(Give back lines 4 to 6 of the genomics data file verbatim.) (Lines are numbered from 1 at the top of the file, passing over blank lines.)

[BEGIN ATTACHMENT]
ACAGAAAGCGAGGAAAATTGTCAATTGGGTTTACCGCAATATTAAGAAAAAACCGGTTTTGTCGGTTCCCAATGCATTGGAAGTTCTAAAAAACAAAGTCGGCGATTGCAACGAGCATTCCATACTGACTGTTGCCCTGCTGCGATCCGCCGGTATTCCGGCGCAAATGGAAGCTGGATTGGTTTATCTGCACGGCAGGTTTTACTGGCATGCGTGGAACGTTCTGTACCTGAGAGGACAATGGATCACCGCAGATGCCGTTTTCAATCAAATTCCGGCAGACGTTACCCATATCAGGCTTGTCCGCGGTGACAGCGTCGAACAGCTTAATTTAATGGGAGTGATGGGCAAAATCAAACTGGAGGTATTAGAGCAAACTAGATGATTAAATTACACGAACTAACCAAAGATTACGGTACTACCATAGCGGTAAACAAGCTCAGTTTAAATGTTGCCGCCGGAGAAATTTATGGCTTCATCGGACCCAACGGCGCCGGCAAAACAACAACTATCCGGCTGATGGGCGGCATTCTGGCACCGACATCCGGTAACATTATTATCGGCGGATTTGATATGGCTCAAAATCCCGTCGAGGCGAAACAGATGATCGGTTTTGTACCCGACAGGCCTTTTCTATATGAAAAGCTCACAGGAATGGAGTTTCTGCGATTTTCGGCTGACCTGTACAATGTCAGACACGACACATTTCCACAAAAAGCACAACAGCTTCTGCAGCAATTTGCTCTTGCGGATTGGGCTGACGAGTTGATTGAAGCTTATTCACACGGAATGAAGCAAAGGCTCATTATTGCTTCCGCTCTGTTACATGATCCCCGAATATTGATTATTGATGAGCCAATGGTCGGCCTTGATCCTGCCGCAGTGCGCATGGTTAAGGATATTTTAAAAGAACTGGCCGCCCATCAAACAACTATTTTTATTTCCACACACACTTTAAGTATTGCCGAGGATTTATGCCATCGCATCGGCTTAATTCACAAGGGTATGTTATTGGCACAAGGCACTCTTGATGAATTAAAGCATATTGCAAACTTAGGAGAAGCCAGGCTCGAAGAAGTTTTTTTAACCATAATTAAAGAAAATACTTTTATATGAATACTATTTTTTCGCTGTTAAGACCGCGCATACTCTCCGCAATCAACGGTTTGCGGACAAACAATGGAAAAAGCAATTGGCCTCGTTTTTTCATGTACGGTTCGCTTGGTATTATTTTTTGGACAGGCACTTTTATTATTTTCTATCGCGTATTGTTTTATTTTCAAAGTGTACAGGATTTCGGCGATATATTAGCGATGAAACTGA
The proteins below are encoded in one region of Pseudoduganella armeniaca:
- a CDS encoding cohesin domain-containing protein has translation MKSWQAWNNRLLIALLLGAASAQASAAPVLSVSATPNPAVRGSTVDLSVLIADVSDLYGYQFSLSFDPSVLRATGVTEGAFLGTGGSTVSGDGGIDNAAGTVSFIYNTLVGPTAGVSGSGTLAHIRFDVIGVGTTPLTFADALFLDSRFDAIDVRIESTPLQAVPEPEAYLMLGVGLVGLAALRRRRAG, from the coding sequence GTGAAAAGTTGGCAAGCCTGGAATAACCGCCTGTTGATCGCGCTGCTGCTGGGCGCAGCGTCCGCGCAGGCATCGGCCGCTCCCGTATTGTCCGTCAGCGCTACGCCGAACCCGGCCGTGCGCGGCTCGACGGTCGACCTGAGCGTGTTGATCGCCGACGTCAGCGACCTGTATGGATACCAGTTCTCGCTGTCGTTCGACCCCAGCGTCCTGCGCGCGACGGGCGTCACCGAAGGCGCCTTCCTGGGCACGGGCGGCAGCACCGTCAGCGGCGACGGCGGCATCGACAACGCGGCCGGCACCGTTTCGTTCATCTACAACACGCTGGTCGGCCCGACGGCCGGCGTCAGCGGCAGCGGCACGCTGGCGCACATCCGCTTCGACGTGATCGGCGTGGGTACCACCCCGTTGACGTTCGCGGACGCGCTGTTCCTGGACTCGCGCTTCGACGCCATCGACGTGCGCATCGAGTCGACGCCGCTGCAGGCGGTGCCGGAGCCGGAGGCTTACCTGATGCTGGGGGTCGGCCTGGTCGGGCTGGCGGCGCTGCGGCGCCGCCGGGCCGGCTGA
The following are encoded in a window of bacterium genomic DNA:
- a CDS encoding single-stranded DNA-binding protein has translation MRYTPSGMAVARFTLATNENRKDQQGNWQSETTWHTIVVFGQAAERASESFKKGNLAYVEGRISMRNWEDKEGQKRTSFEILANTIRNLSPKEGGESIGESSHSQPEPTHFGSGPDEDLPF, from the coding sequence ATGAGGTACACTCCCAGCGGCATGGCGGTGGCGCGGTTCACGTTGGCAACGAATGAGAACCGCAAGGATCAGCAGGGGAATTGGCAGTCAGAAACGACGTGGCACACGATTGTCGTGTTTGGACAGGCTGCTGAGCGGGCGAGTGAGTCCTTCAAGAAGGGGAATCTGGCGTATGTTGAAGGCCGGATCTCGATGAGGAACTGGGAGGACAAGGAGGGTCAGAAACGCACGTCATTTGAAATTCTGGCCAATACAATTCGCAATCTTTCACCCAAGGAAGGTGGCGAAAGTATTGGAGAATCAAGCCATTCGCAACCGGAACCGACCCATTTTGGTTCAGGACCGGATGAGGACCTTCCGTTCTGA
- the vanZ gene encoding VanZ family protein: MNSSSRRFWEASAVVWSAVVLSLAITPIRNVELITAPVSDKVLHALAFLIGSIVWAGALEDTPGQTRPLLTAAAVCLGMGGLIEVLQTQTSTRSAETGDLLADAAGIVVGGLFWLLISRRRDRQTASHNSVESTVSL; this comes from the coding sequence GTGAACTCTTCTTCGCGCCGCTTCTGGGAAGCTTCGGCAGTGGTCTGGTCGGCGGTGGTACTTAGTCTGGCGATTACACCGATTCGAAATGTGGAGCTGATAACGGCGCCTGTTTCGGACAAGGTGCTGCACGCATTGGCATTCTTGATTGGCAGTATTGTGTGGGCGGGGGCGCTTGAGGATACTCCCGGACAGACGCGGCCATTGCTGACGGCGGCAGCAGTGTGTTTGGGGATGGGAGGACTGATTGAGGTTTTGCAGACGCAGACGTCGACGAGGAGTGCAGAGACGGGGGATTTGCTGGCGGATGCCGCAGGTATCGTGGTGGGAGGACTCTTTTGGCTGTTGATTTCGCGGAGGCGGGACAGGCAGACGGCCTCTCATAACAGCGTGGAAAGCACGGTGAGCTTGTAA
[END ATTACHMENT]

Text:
The following are encoded in a window of bacterium genomic DNA:
- a CDS encoding single-stranded DNA-binding protein has translation MRYTPSGMAVARFTLATNENRKDQQGNWQSETTWHTIVVFGQAAERASESFKKGNLAYVEGRISMRNWEDKEGQKRTSFEILANTIRNLSPKEGGESIGESSHSQPEPTHFGSGPDEDLPF, from the coding sequence ATGAGGTACACTCCCAGCGGCATGGCGGTGGCGCGGTTCACGTTGGCAACGAATGAGAACCGCAAGGATCAGCAGGGGAATTGGCAGTCAGAAACGACGTGGCACACGATTGTCGTGTTTGGACAGGCTGCTGAGCGGGCGAGTGAGTCCTTCAAGAAGGGGAATCTGGCGTATGTTGAAGGCCGGATCTCGATGAGGAACTGGGAGGACAAGGAGGGTCAGAAACGCACGTCATTTGAAATTCTGGCCAATACAATTCGCAATCTTTCACCCAAGGAAGGTGGCGAAAGTATTGGAGAATCAAGCCATTCGCAACCGGAACCGACCCATTTTGGTTCAGGACCGGATGAGGACCTTCCGTTCTGA
- the vanZ gene encoding VanZ family protein: MNSSSRRFWEASAVVWSAVVLSLAITPIRNVELITAPVSDKVLHALAFLIGSIVWAGALEDTPGQTRPLLTAAAVCLGMGGLIEVLQTQTSTRSAETGDLLADAAGIVVGGLFWLLISRRRDRQTASHNSVESTVSL; this comes from the coding sequence GTGAACTCTTCTTCGCGCCGCTTCTGGGAAGCTTCGGCAGTGGTCTGGTCGGCGGTGGTACTTAGTCTGGCGATTACACCGATTCGAAATGTGGAGCTGATAACGGCGCCTGTTTCGGACAAGGTGCTGCACGCATTGGCATTCTTGATTGGCAGTATTGTGTGGGCGGGGGCGCTTGAGGATACTCCCGGACAGACGCGGCCATTGCTGACGGCGGCAGCAGTGTGTTTGGGGATGGGAGGACTGATTGAGGTTTTGCAGACGCAGACGTCGACGAGGAGTGCAGAGACGGGGGATTTGCTGGCGGATGCCGCAGGTATCGTGGTGGGAGGACTCTTTTGGCTGTTGATTTCGCGGAGGCGGGACAGGCAGACGGCCTCTCATAACAGCGTGGAAAGCACGGTGAGCTTGTAA